EEGLAB and LIMO Toolbox. In fact, it was his work developing tools that brought Dr. Pernet to the Swartz Center for Computational Neuroscience (SCCN) in 2015. “I have been collaborating with SCCN – especially with Arnaud Delorme, Ph.D. and Tim Mullen, Ph.D – for over 10 years,” he shares. “Most of this work involved developing statistical methods.”
One such collaborative project – the Linear Modelling (LIMO) toolbox – is an EEG analysis plug-in for EEGLAB that Dr. Pernet authored. LIMO is a Matlab-based code aimed at providing full sensor or source space (statistical) analyses of EEG or MEG data. LIMO is 100% compatible with EEGLAB. (See GitHub repository for more information; The LIMO tutorial is available here, additional LIMO documentation is here and here. A series of short how-to YouTube videos is also available here. Read an article about LIMO here.)
Dr. Pernet explains how the project began: “Having done a lot of fMRI, using hierarchical linear models seemed like an obvious thing to do for EEG. Of course, various aspects needed to be worked out, both from the method but also from an integration with EEGLAB standpoint.” He and Dr. Delorme have now completed version 3.2, which is fully integrated with EEGLAB using the new EEGLAB STUDY structure. (Figures to left - Top: The four main GUI windows of LIMO EEG. Bottom: Example analyses and results obtained with LIMO EEG, including results of a one-sample-test performed on a phase coherence regressor).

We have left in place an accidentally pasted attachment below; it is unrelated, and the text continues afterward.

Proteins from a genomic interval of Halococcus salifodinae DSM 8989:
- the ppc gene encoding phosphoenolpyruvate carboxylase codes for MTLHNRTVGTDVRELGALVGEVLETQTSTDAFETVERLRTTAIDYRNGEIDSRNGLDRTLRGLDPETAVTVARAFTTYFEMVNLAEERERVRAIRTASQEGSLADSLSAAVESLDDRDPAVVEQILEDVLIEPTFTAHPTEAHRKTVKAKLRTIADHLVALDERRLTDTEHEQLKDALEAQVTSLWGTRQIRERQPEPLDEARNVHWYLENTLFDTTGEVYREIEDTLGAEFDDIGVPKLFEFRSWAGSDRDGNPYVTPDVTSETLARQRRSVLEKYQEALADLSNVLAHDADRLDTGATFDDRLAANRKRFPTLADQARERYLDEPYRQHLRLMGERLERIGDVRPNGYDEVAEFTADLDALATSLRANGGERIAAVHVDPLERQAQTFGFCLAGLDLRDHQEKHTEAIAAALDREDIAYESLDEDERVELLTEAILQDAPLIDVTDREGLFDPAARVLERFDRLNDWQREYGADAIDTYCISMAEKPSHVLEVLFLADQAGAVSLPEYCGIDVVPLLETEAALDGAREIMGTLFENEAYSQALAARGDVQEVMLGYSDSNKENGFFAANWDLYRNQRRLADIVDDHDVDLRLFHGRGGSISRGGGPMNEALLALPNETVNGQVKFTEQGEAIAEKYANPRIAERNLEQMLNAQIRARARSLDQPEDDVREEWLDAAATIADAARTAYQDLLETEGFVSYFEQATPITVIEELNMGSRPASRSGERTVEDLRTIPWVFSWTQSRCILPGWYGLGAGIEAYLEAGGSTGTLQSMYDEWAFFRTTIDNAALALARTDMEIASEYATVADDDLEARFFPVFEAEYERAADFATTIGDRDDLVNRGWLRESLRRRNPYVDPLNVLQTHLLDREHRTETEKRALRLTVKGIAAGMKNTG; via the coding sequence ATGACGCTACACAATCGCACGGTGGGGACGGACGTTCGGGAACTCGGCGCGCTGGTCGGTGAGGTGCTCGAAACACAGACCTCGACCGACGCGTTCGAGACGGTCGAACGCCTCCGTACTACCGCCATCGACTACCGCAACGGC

Dr. Pernet plans to continue his work on the LIMO tools, which he expects will keep evolving. He also anticipates working on “several ongoing projects, in particular independent component source space statistics, and decoding models.” He clarifies, “Some of these require further integration of tools from Dipfit and Fieldtrip.”